Successful baby–farmers might take responsibility for half a dozen infants or more, but plainly the costs were considerable and several of the women who practised the art found it more expedient to dispose of their helpless charges and pocket the money. Among their number, the most notorious was certainly Amelia Dyer, ‘the Reading baby–farmer’, convicted of seven murders but almost certainly responsible, during a career extending 15 years, for more.
Dyer appeared in the Berkshire town of Reading in 1895 and placed newspaper advertisements offering to adopt and board young children. In March 1896, a boatman recovered the body of a baby girl, Helena Fry, wrapped in brown paper, from the River Thames, and a subsequent dragging of the river revealed two similarly horrific parcels. A faint address on one of the packages led the police to Dyer, a former member of the Salvation Army who had moved about constantly and frequently changed her name in an attempt to evade pursuit.
Dyer confessed without giving any definite number of her victims, telling police that they would be able to identify her victims because she had killed each baby in an identical manner, strangling them with white tape which she left wrapped tight around the infant’s neck. A large pile of baby clothes and letters from anxious mothers was discovered in her home.
The Reading baby-farmer was tried, found guilty and hanged at Newgate Prison. The scandal surrounding this and similar cases led to a considerable tightening of the legislation relating to the adoption of infants.
Pablo Fanque (1796-1871)
Britain’s first black circus owner, immortalised by John Lennon
Pablo Fanque - born William Darby, in Norwich, in 1796 – was one of the most celebrated and successful British circus proprietors of the Victorian age. The son of a butler who was probably a freed slave, Fanque was orphaned while still a child and was apprenticed to William Batty, the owner of a travelling show. In time the boy picked up numerous acrobatic skills and also trained with the renowned circus owner Andrew Ducrow. By the mid-1830s, he was acknowledged as a first-rate equestrian, acrobat, tightrope walker and trainer of show horses, and billed in the press as ‘the loftiest jumper in England.’
In 1841 Fanque left Batty’s show and opened his own with just two horses. He performed mostly in the north of England and gradually developed a full-fledged circus including clowns and acrobatic acts.
By the late 1840s the Fanque circus was one of the best known in the country, but the proprietor’s private life was tinged with tragedy. His wife, Susannah, died in 1848 as the result of a freak accident at a show; part of the wooden structure of the seating collapsed and she was struck on the head by several heavy planks.
Fanque continued to run his Circus Royal after his wife’s death and eventually included the couple’s children in the circus. He seems to have encountered relatively little racism in the course of his career, the chaplain of the Showman’s Guild remarking: ‘In the great brotherhood of the equestrian world there is no colour line, for, although Pablo Fanque was of African extraction, he speedily made his way to the top of his profession. The camaraderie of the Ring has but one test, ability.’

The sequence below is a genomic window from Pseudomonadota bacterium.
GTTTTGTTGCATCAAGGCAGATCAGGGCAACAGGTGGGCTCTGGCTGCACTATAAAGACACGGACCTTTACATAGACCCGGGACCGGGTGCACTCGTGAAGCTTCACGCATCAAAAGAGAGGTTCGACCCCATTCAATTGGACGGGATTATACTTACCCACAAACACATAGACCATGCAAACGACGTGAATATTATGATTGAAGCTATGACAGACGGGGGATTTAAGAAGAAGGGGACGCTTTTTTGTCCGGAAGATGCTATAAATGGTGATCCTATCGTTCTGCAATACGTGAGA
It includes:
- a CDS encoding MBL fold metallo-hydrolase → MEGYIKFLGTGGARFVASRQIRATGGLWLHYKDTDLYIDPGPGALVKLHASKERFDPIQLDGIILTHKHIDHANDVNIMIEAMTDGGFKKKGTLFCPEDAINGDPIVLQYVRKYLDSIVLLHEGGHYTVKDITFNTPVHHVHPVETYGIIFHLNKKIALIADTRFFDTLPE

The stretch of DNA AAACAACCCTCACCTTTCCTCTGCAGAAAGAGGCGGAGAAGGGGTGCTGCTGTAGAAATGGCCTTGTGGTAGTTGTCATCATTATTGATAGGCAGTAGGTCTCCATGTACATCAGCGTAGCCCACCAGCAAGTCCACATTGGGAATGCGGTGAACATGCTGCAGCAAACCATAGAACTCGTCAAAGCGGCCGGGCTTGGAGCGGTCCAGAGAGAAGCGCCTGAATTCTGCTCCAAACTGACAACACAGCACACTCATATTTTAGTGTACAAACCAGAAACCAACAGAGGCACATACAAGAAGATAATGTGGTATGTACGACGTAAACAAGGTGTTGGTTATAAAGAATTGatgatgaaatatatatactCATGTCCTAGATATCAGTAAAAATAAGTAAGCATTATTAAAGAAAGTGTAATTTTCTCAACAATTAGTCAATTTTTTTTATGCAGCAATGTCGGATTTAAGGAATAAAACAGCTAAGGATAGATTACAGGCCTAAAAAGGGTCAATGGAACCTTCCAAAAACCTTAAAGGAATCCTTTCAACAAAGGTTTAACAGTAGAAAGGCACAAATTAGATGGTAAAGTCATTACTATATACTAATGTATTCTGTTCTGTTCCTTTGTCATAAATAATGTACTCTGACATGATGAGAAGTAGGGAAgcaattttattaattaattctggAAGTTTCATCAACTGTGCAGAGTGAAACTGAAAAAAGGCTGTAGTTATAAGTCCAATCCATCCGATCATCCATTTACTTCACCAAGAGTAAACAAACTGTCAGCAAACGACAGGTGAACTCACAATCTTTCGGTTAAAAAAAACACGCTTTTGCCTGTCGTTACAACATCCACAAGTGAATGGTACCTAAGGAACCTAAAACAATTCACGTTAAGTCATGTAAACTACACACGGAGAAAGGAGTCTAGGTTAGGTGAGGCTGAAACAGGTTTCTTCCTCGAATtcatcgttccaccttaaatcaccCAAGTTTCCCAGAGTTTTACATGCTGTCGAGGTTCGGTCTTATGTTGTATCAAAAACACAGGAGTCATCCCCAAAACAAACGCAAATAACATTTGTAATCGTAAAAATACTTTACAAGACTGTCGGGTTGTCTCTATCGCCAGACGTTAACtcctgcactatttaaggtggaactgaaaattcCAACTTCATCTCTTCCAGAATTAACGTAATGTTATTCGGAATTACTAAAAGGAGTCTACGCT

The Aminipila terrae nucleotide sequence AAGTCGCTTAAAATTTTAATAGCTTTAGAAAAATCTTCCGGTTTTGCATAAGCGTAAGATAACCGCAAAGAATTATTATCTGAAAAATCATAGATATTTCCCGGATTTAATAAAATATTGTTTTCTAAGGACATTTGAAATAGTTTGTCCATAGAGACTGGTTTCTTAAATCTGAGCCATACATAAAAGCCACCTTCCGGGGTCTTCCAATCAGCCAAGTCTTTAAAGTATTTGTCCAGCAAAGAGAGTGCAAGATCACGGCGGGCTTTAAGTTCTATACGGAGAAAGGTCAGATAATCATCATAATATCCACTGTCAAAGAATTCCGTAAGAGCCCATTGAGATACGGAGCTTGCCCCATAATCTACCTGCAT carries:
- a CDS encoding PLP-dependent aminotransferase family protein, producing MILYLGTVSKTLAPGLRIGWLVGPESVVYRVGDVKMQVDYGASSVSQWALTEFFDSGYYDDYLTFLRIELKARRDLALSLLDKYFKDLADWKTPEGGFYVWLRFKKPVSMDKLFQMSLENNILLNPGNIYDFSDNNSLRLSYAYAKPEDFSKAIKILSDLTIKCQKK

Pablo Fanque died in Stockport in 1871. Nearly a century later, John Lennon of the Beatles discovered an old playbill advertising a benefit performance for one of his circus’s stars that had been held in Rotherham in 1843. Lennon adapted the wording on the poster to write the lyrics of “Being for the Benefit of Mr Kite”, a song on the Beatles’ Sergeant Pepper album.
The Right Honourable Arthur Kinnaird, 11th Lord Kinnaird (1847-1923)
Aristocratic footballer, five-time FA Cup winner and long-serving President of the Football Association.
Even today, nearly 130 years after his retirement, no man has ever played on the winning side in more FA Cup finals than Lord Kinnaird, one of the founding fathers of the association game and arguably the leading player in the world during the 1870s. The lavishly red-bearded Scotsman represented Wanderers in the second ever FA Cup final, in 1873, and won three titles with the club before switching his allegiance to Old Etonians. He won the cup with them on two further occasions, standing on his head in front of the pavilion to celebrate his fifth and last winners’ medal in 1882.
Kinnaird’s astonishing versatility puts modern players to shame. In the course of his nine FA Cup finals he played in every position, from forward to goalkeeper, while simultaneously serving as treasurer and later president of the Football Association.
Showered with honours though he was, the great man also picked up at least one unwanted distinction, scoring the first significant own goal in football history while keeping goal for Wanderers against Oxford University in the Cup Final of 1877. Kinnaird comfortably held a long shot from EW Waddington before accidentally stepping back between his own posts while preparing to punt clear. In later years it would often – unfairly – be alleged that, as an influential figure on the FA council, he attempted to suppress this embarrassing incident by having the official record expunged and the goal credited to Waddington instead.